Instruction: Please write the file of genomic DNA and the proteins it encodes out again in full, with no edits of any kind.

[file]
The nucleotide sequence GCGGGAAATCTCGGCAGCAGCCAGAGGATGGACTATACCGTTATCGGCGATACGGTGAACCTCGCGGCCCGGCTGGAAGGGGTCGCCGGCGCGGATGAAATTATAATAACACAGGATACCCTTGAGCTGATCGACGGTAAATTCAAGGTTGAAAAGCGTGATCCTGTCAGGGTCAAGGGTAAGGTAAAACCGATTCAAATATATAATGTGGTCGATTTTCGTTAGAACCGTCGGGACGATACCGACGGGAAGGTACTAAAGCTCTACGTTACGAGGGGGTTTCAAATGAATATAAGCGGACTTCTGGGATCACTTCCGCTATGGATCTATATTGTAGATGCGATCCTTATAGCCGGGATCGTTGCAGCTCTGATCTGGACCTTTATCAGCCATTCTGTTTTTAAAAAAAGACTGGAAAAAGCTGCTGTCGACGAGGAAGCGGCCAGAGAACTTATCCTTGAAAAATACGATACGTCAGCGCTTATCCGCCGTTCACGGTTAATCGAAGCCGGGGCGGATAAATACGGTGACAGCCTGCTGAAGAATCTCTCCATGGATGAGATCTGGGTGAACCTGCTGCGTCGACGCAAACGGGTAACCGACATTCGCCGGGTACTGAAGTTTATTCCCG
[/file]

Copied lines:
The nucleotide sequence GCGGGAAATCTCGGCAGCAGCCAGAGGATGGACTATACCGTTATCGGCGATACGGTGAACCTCGCGGCCCGGCTGGAAGGGGTCGCCGGCGCGGATGAAATTATAATAACACAGGATACCCTTGAGCTGATCGACGGTAAATTCAAGGTTGAAAAGCGTGATCCTGTCAGGGTCAAGGGTAAGGTAAAACCGATTCAAATATATAATGTGGTCGATTTTCGTTAGAACCGTCGGGACGATACCGACGGGAAGGTACTAAAGCTCTACGTTACGAGGGGGTTTCAAATGAATATAAGCGGACTTCTGGGATCACTTCCGCTATGGATCTATATTGTAGATGCGATCCTTATAGCCGGGATCGTTGCAGCTCTGATCTGGACCTTTATCAGCCATTCTGTTTTTAAAAAAAGACTGGAAAAAGCTGCTGTCGACGAGGAAGCGGCCAGAGAACTTATCCTTGAAAAATACGATACGTCAGCGCTTATCCGCCGTTCACGGTTAATCGAAGCCGGGGCGGATAAATACGGTGACAGCCTGCTGAAGAATCTCTCCATGGATGAGATCTGGGTGAACCTGCTGCGTCGACGCAAACGGGTAACCGACATTCGCCGGGTACTGAAGTTTATTCCCG